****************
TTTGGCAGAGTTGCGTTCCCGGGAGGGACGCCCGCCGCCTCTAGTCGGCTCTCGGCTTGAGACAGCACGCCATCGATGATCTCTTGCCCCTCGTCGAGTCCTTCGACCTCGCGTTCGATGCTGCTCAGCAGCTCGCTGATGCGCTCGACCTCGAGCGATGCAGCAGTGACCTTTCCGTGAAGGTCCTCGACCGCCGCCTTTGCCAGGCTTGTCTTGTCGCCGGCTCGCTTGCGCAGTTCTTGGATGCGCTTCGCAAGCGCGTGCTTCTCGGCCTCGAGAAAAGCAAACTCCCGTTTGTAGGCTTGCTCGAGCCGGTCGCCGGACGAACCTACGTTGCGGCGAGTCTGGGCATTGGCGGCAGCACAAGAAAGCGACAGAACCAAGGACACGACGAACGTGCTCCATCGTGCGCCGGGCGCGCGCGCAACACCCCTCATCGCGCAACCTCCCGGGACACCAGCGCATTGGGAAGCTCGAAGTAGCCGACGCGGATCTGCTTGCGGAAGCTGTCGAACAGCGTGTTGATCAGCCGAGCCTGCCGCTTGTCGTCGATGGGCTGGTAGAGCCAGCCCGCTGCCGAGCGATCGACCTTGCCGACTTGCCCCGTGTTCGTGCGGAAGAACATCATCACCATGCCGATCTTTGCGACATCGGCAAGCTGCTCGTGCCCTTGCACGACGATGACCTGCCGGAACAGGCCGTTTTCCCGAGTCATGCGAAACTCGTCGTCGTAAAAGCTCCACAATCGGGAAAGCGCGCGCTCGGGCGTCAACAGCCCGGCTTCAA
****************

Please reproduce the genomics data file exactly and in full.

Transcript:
TTTGGCAGAGTTGCGTTCCCGGGAGGGACGCCCGCCGCCTCTAGTCGGCTCTCGGCTTGAGACAGCACGCCATCGATGATCTCTTGCCCCTCGTCGAGTCCTTCGACCTCGCGTTCGATGCTGCTCAGCAGCTCGCTGATGCGCTCGACCTCGAGCGATGCAGCAGTGACCTTTCCGTGAAGGTCCTCGACCGCCGCCTTTGCCAGGCTTGTCTTGTCGCCGGCTCGCTTGCGCAGTTCTTGGATGCGCTTCGCAAGCGCGTGCTTCTCGGCCTCGAGAAAAGCAAACTCCCGTTTGTAGGCTTGCTCGAGCCGGTCGCCGGACGAACCTACGTTGCGGCGAGTCTGGGCATTGGCGGCAGCACAAGAAAGCGACAGAACCAAGGACACGACGAACGTGCTCCATCGTGCGCCGGGCGCGCGCGCAACACCCCTCATCGCGCAACCTCCCGGGACACCAGCGCATTGGGAAGCTCGAAGTAGCCGACGCGGATCTGCTTGCGGAAGCTGTCGAACAGCGTGTTGATCAGCCGAGCCTGCCGCTTGTCGTCGATGGGCTGGTAGAGCCAGCCCGCTGCCGAGCGATCGACCTTGCCGACTTGCCCCGTGTTCGTGCGGAAGAACATCATCACCATGCCGATCTTTGCGACATCGGCAAGCTGCTCGTGCCCTTGCACGACGATGACCTGCCGGAACAGGCCGTTTTCCCGAGTCATGCGAAACTCGTCGTCGTAAAAGCTCCACAATCGGGAAAGCGCGCGCTCGGGCGTCAACAGCCCGGCTTCAA